Project 1: Civil service gets a facelift

The way the Cayman Islands civil service is organised just doesn’t seem to make much sense sometimes, even to the government’s top managers. 

“A good example would be the fire service being under tourism [ministry],” said Deputy Governor’s Special Assistant Peter Gough. “In the past, we’ve had ministries of health, aviation and IT [information technology]…no synergies at all.”  

In total, the core government service combined with statutory authorities and government-owned companies has more than 90 agencies – to support services for an official population of somewhat less than 
60,000 people.  

The public sector of the Cayman Islands employs close to 6,000 people – more than 15 per cent of the country’s working population. And with the newly mandated seven ministerial positions coming into effect, the core civil service looked – at least at the outset – to be growing even larger.  

That can’t happen under the current financial situation, Deputy Governor Franz Manderson said.  

Hence, the effort now being undertaken within the civil service called Project 1. Essentially a wholesale reorganisation of the government, which could lead to entirely different ministries and portfolio assignments when the new government’s elected members take over following the 22 May general election.  

Project 1 could indeed lead to job losses within central government or even independent authorities, depending on what the governor and elected ministers decide to do. However, Mr. Gough said, the first thing for the government service to do is get organised.  

“The first stage is the get them in the right places, and then you start to question ‘well, do we still need this service?” Mr. Gough said.  

Big questions are being asked during the exercise around the central roles of some massive government agencies.  

“Should immigration and customs be under the same ministry? In some countries they’ve merged them,” Mr. Gough said, giving one example. “They have commonality in terms in their enforcement; they are protecting our borders.”  

Also, for the first time under the constitutional revamp, the Royal Cayman Islands Police Service may find itself reporting directly to an elected minister, rather than Deputy Governor Manderson.  

“Police will still remain with the governor, but you could have a minister being responsible for the police budget,” Mr. Manderson said.  

Other suggestions being worked on by Cayman Islands civil service managers include how to group particular ministries together, noting that the relative size of each ministry will have to conform to specific needs.  

“Some activities which are very critical to our GDP, like financial services, may require a minister on his own,” Mr. Gough said. “We may not want to encumber them with some other services just to tag it on to make it the same size ministry.”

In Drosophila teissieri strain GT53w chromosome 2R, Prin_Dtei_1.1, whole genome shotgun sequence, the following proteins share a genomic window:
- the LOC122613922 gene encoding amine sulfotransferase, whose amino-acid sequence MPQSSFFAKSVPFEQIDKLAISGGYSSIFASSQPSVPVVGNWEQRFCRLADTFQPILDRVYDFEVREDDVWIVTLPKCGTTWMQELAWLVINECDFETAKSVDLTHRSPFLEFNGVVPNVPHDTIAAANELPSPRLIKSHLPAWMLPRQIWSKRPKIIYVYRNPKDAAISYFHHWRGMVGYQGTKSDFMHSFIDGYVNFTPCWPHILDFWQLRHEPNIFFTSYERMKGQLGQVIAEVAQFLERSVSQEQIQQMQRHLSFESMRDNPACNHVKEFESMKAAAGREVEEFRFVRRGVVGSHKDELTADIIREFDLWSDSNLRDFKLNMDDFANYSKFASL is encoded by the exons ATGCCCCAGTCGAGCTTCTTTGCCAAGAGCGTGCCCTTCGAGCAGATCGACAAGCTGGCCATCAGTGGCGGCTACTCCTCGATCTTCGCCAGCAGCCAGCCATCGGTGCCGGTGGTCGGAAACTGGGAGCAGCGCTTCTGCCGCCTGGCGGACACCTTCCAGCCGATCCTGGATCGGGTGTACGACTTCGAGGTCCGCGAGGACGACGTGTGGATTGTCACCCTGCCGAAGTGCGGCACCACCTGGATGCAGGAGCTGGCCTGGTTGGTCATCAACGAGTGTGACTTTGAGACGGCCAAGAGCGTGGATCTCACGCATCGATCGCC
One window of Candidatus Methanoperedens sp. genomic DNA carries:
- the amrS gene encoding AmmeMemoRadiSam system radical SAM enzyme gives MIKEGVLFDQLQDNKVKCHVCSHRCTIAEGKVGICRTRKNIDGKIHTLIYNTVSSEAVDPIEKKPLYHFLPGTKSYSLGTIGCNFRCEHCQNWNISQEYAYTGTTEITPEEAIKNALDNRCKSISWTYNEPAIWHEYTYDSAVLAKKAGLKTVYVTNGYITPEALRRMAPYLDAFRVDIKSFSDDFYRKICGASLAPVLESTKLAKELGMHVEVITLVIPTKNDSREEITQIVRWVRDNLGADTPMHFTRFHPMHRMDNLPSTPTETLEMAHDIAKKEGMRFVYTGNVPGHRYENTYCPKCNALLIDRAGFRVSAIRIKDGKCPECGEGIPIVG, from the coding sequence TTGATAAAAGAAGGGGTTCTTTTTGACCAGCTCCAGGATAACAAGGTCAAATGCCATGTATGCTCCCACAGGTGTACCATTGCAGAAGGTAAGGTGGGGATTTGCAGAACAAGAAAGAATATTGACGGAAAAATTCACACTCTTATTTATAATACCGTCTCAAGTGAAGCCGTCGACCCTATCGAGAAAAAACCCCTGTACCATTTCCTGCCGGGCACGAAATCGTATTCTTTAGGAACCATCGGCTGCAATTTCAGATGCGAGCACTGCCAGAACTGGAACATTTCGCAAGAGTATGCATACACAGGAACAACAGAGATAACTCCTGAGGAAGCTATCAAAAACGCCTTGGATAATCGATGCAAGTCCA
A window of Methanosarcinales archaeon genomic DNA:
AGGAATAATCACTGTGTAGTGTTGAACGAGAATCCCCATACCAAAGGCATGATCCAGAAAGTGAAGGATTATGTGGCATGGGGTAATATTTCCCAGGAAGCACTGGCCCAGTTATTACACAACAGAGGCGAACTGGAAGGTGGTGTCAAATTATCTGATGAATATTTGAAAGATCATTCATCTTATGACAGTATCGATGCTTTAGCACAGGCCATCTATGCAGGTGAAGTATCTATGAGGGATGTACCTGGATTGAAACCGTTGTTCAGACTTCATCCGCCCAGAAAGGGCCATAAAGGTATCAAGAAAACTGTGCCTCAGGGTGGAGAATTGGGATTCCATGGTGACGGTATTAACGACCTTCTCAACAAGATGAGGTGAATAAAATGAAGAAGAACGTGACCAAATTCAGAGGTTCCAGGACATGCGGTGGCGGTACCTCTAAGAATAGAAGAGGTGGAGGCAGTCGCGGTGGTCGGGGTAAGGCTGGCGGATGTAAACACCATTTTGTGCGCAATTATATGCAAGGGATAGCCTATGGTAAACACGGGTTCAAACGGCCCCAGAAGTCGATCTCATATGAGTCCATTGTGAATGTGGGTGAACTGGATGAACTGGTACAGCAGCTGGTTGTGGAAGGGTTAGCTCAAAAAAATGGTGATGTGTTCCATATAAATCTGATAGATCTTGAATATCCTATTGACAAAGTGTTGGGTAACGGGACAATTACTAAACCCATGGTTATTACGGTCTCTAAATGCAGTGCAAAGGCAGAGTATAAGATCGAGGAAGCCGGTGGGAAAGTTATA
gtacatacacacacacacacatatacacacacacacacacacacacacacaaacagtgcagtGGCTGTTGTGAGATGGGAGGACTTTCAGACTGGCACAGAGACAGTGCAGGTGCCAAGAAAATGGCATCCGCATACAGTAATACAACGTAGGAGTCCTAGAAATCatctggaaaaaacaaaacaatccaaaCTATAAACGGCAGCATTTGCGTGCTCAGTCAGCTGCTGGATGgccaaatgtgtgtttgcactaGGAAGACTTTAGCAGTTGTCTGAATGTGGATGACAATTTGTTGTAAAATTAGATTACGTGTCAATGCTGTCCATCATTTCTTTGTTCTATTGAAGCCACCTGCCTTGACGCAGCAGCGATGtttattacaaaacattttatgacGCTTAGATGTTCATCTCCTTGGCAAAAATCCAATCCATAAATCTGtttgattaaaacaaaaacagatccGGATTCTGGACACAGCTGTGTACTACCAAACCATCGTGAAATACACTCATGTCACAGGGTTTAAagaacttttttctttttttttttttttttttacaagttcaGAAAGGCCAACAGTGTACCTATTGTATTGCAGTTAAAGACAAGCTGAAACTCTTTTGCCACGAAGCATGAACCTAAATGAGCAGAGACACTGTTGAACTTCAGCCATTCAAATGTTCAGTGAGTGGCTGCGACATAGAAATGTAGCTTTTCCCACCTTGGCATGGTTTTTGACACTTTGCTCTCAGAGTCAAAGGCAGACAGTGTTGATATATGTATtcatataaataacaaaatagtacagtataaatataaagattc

By the same token, ministers who come in wanting to take up a particular role could find themselves saddled with other responsibilities they hadn’t planned on.  

“You have people who say ‘I want to be minister of education,” Mr. Manderson said. “What we would do then is say ‘well, if you want to be minister of education, here’s what comes with it.” 

Admittedly, ‘Project 1’ takes on a bit more forward role than the civil service has previously assumed in reorganising government departments. However, Mr. Manderson said many of the changes would have to await the next government before getting final approval.  

“We can present options,” he said. “At the end of the day, it’s a decision for the governor and the premier and his ministers. They can go quite differently from what 
we put forward.” 

Some reorganising has already taken place. For instance, the Parks and Cemeteries Unit was absorbed into the Public Works Department. There have also been some job reductions at the National Roads Authority, though final decisions on what will happen to that agency have not been made, Mr. Manderson said.  

Some of the restructuring in the medium term is expected to lead to job changes or even losses within the civil service, Mr. Manderson said.  

“It could end in [losing jobs], especially when we start looking at departments that are obsolete, whether they can be amalgamated, whether they can be privatized,” he said. “It could mean that a department would no longer be civil servants, but they could still be working in the same jobs.”  

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